software model driven approaches
The story begins with two quotes from Paul Valéry’s work I put on Twitter:
Due to the high level of interest (five people said something or RT, enormous!), I follow my mind a step further.
Since I begin my career in IT field, I, always and still, have felt that there is some kind of art (or even magic!) in software development. That’s why I left my engaged mathematics cursus at university to join the software one: more fun. Math may be very fun too… But it’s a bit harder to get there, and we are very often alone to laugh ;D
Roughly speaking, when we had to write a program 20 years ago, the whole job was done by a programmer. I remember my first real program, written in C, for an IBM plant which was experimenting a robotic microprocessors assembling chain. The high level specifications were… High level! The low level specifications were pseudo-code, so at programming level and quickly useless as it’s more efficient to write code directly. At the end, all decisions were taken at programming level. There was, at these old times, a true part of Art in the programming job.
What is Art? Art is creation. When one create something we don’t know if it’s good or if it’s bad. Often it does not matter, and if it matters time will give an answer.
What is Science? Science is process. Either process for searching new facts, either process to combine known facts in a predictable manner.
Software development combines Art & Science. And the proportion of Art in it is still… How to say that… Bigger than it should be!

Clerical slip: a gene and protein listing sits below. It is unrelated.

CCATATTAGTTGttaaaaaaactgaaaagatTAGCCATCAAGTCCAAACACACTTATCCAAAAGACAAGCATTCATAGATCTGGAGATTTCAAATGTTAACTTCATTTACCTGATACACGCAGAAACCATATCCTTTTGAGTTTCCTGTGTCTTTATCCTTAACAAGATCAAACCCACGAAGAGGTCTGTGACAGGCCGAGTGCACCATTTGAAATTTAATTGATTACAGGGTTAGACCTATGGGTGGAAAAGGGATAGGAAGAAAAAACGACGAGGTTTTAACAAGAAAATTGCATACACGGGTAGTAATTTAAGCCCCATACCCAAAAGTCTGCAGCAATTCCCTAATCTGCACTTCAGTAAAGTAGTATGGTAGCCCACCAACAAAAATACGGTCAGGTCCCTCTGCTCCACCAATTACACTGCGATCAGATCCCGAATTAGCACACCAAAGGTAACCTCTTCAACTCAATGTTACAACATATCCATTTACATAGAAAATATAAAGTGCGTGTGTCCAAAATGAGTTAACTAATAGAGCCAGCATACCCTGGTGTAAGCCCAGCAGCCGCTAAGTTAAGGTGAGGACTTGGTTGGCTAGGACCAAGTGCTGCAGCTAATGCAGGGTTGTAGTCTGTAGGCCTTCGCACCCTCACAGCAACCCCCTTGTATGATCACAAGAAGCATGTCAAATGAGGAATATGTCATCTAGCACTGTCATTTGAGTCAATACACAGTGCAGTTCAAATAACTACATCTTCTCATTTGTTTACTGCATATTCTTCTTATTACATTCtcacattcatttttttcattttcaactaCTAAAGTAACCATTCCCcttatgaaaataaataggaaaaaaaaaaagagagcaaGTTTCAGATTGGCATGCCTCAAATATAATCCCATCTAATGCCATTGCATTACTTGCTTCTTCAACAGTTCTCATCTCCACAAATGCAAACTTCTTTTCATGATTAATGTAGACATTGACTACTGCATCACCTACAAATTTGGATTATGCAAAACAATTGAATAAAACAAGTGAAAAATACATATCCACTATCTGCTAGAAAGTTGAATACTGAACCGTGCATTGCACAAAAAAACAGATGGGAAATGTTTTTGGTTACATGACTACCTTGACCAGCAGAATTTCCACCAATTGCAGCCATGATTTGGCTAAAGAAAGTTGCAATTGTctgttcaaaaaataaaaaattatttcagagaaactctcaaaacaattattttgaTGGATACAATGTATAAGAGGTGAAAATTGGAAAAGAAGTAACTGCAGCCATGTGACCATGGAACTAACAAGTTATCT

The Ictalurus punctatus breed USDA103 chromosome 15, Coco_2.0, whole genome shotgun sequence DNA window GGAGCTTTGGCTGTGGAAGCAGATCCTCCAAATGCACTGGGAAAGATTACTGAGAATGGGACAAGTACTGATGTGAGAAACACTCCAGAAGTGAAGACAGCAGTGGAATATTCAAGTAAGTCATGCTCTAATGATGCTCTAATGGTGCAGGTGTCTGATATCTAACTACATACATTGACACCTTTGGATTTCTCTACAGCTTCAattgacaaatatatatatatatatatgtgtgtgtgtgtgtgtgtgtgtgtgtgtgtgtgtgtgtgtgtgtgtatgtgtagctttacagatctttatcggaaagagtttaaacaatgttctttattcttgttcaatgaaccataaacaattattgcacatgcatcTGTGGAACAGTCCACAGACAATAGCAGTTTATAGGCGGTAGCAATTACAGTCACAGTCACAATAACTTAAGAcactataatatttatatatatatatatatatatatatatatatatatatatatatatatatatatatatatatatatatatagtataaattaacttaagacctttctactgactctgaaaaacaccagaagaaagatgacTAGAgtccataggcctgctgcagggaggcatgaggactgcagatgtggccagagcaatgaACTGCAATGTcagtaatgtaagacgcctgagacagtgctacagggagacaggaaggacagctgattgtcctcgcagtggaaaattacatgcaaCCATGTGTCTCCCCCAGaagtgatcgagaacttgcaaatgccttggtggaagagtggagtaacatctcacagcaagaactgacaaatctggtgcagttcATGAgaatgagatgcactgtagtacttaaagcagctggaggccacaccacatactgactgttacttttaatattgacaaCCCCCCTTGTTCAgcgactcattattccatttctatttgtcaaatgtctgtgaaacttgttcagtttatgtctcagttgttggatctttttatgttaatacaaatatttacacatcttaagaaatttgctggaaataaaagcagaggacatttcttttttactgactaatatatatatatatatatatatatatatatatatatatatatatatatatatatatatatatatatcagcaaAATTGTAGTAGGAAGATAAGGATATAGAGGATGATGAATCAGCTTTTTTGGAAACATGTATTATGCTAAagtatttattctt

Why does Science fit well with simple things? Because Science is the art (sic!) of arranging known/learned facts about things. And something known may be considered like simple compared to something we don’t know wich often appears complex.
Why does Art fits with complexity? Art always gives an interpretation, a viewpoint, of a world (real/virtual/imaginary). Art is, in fact, an abstraction of a reality (the world).
Modeling is undoubtedly Art. Modeling engineering (or MDE) is certainly Science.
What about programming? I go back to my example 20 years ago by IBM. If the High Level Design would have been given in the form of a full functional model (say a PIM), with constraints/business rules, with a full process description on top of it, and if the Architecture & programming guide (which yet existed) would have been complete regarding the programming material I was expected to use and easy to map to the functional model, then my programming job would have been very much bor…, hum, more scientific than artistic.
The part of Art in programming is in creating new architectures, new frameworks, new algorithms. Tasks that should not be done every day.
The other part of programming is to use existing material (like programming languages) and combine them to produces a result detailed enough not to have to make result decisions at programming time. It’s not always easy, and human intelligence performs better in programming complex situations than code generation, but even there it’s more like handcrafts than like art.
Programming is mainly science.
A funny end: the huge resistance from programmers against MDA/MDD is a clear hint in favor of my thesis!!
(1) «Ce qui est simple est toujours faux. Ce qui ne l’est pas est inutilisable.» [Paul Valéry] – Mauvaises pensées et autres (1941)
(2) «Il y a science des choses simples et art des choses compliquées.» [Paul Valéry] – Tel quel
Featured image taken from http://brynnevans.com/blog/2010/01/31/putting-the-craft-in-design-thinking/